• Keep just what you need—you have no obligation to keep the author’s whole sentence if you don’t need it.
  • When quoting, you always need to include a specific page number (if the source has pages).

Writing Workshop

Open your working document.

STEP 1: Read the abstract and part of the conclusion below from the PLOS One article “Exploring the personal and professional factors associated with student evaluations of tenure-track faculty.”

Abstract

“Tenure-track faculty members in the United States are evaluated on their performance in both research and teaching. In spite of accusations of bias and invalidity, student evaluations of teaching have dominated teaching evaluation at U.S. universities. However, studies on the topic have tended to be limited to particular institutional and disciplinary contexts. Moreover, in spite of the idealistic assumption that research and teaching are mutually beneficial, few studies have examined the link between research performance and student evaluations of teaching. In this study, we conduct a large scale exploratory analysis of the factors associated with student evaluations of teachers, controlling for heterogeneous institutional and disciplinary contexts. We source public student evaluations of teaching from RateMyProfessor.com and information regarding career and contemporary research performance indicators from the company Academic Analytics. The factors most associated with higher student ratings were the attractiveness of the faculty and the student’s interest in the class; the factors most associated with lower student ratings were course difficulty and whether student comments mentioned an accent or a teaching assistant. Moreover, faculty tended to be rated more highly when they were young, male, White, in the Humanities, and held a rank of full professor. We observed little to no evidence of any relationship, positive or negative, between student evaluations of teaching and research performance. These results shed light on what factors relate to student evaluations of teaching across diverse contexts and contribute to the continuing discussion teaching evaluation and faculty assessment.”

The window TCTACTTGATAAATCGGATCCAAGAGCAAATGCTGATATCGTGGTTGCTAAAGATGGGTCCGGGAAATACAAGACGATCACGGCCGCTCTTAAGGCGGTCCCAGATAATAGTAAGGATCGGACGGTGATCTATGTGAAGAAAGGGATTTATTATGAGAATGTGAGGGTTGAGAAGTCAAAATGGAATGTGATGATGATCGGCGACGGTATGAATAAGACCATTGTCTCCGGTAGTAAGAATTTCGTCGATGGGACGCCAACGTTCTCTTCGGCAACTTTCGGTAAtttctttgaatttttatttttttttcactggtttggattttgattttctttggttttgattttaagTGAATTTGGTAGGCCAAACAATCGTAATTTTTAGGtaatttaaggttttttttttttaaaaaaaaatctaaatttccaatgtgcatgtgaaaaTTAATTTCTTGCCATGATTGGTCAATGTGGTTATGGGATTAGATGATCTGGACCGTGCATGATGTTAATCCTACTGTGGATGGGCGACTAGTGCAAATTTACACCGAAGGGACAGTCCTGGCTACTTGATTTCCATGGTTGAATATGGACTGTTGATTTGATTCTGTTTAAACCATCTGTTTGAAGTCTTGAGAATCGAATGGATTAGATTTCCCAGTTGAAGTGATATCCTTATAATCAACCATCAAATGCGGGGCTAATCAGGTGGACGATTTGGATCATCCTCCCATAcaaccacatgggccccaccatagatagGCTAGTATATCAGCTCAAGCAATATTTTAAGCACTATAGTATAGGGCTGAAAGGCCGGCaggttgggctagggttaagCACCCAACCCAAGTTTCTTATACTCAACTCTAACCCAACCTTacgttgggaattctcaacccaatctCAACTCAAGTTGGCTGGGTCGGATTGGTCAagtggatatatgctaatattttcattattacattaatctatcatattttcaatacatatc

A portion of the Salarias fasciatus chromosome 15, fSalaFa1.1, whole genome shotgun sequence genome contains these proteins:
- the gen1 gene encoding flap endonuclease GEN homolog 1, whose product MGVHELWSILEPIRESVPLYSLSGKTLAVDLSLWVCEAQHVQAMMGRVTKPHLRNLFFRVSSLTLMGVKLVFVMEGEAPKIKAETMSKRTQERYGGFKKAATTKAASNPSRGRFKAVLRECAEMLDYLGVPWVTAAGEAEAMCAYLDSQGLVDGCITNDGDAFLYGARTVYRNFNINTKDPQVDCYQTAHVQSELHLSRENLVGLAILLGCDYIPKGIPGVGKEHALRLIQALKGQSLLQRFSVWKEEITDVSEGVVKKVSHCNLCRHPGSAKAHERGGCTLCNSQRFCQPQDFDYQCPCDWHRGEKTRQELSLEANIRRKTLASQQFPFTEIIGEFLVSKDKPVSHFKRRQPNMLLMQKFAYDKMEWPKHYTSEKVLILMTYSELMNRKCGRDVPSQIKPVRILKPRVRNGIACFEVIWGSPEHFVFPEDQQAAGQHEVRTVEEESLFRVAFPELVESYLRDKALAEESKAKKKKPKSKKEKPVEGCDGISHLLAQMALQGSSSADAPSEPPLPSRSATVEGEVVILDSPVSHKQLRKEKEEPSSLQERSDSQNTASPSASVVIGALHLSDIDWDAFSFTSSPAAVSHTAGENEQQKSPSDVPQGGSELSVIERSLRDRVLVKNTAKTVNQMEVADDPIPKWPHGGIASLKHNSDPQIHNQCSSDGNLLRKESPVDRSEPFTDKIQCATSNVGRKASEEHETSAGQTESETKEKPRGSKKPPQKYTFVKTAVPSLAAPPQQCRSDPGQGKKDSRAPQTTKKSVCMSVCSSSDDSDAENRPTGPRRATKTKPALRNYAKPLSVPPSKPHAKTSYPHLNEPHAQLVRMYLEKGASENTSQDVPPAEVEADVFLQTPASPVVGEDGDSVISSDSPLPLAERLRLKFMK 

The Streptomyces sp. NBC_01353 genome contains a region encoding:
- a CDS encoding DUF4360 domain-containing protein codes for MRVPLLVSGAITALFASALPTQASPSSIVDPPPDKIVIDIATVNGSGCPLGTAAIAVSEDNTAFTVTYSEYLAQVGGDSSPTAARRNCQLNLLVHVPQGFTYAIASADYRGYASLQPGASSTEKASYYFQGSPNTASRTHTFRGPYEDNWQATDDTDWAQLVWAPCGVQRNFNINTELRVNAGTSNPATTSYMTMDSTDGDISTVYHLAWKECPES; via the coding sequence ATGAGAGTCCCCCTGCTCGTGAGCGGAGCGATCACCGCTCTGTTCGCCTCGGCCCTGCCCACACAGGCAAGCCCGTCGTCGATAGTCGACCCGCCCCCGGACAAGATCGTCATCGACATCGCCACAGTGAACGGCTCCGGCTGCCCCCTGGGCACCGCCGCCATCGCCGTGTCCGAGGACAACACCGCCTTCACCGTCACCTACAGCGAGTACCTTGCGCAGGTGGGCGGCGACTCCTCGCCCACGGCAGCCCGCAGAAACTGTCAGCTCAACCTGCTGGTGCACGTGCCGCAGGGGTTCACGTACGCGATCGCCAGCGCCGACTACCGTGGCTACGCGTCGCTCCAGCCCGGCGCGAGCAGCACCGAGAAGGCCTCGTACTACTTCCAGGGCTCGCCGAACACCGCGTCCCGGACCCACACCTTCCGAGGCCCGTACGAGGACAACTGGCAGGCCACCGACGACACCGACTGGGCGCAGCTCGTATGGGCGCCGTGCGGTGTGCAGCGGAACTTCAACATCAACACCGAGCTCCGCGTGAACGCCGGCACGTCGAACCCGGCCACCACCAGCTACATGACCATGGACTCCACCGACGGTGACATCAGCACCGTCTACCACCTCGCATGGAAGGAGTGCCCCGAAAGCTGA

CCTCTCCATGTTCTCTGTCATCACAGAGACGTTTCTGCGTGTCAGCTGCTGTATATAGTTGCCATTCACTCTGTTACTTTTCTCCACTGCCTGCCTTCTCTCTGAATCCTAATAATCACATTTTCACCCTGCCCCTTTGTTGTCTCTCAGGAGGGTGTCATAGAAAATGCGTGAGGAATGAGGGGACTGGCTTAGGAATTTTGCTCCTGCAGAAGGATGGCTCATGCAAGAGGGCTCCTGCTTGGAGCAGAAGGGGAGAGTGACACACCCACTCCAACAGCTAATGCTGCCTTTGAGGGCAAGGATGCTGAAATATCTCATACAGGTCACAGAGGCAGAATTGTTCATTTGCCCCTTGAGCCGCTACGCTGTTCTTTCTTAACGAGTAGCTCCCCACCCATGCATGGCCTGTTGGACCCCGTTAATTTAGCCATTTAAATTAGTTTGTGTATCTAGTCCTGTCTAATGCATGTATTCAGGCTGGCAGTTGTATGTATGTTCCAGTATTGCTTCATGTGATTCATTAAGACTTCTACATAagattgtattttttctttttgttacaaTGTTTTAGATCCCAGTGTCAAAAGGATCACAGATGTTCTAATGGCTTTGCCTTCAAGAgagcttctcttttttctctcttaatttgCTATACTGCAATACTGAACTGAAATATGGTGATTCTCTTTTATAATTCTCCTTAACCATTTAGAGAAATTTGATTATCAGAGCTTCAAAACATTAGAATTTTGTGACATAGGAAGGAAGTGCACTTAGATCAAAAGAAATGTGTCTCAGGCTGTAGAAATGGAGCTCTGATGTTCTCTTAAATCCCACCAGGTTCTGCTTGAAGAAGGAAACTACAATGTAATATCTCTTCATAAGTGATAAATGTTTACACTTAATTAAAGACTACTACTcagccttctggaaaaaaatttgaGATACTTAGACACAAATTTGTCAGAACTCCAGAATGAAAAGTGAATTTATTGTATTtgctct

Conclusion

This paper provided an exploratory analysis of the factors relating to online ratings of teaching quality and their relationship to research productivity. We constructed a novel dataset by matching records of known tenure and tenure-track faculty from Academic Analytics with individuals listed on RateMyProfessor.com. We assessed the effect of the demographics of the teacher, characteristics of the class, of the university, and of the discipline. Faculty tended to receive higher ratings when they were rated as attractive (having the “chili pepper” on RateMyProfessor.com), when they were male, when they were young, when they were not mentioned as having an accent, and when they were full and associate professors. Faculty tended to receive lower ratings when the course was difficult, when there was little student interest, or when a teaching assistant was mentioned. We observed some evidence that faculty in private universities were rated slightly higher than those from public universities, but overall university characteristics were weakly related to ratings of teaching. Faculty from the Humanities tended to be rated most highly, followed by those in the Medical Sciences, Natural Sciences, Social Sciences, and finally Engineering.

 

STEP 2: Imagine you were assigned to write an argumentative paper about whether or not faculty evaluations are a good idea. Pull out a quote from the conclusion above to support your opinion.

STEP 3: Write a “quote sandwich” using the quote you selected. This means you want to provide an introduction to your argument, use a signal phrase, the quotation itself, the in-text citation, and an explanation of the relevance of your quote.

Contribute!

Did you have an idea for improving this content? We’d love your input.

Improve this pageLearn More